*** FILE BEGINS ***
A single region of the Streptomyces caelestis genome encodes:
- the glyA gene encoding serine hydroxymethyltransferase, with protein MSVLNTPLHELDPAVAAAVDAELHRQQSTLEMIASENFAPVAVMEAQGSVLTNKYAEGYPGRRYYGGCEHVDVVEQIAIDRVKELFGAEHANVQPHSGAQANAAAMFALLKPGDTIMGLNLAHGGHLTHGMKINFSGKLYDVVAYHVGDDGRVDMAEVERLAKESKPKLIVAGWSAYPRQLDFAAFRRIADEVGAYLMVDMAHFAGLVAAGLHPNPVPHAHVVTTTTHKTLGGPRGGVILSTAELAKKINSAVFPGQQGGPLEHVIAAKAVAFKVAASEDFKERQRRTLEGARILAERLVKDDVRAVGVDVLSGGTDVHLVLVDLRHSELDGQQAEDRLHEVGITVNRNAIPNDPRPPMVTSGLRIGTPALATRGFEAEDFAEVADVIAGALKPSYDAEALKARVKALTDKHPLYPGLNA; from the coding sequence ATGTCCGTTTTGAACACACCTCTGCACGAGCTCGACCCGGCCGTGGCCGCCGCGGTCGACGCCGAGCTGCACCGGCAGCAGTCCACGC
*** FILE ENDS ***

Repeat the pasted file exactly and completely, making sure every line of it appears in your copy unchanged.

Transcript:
A single region of the Streptomyces caelestis genome encodes:
- the glyA gene encoding serine hydroxymethyltransferase, with protein MSVLNTPLHELDPAVAAAVDAELHRQQSTLEMIASENFAPVAVMEAQGSVLTNKYAEGYPGRRYYGGCEHVDVVEQIAIDRVKELFGAEHANVQPHSGAQANAAAMFALLKPGDTIMGLNLAHGGHLTHGMKINFSGKLYDVVAYHVGDDGRVDMAEVERLAKESKPKLIVAGWSAYPRQLDFAAFRRIADEVGAYLMVDMAHFAGLVAAGLHPNPVPHAHVVTTTTHKTLGGPRGGVILSTAELAKKINSAVFPGQQGGPLEHVIAAKAVAFKVAASEDFKERQRRTLEGARILAERLVKDDVRAVGVDVLSGGTDVHLVLVDLRHSELDGQQAEDRLHEVGITVNRNAIPNDPRPPMVTSGLRIGTPALATRGFEAEDFAEVADVIAGALKPSYDAEALKARVKALTDKHPLYPGLNA; from the coding sequence ATGTCCGTTTTGAACACACCTCTGCACGAGCTCGACCCGGCCGTGGCCGCCGCGGTCGACGCCGAGCTGCACCGGCAGCAGTCCACGC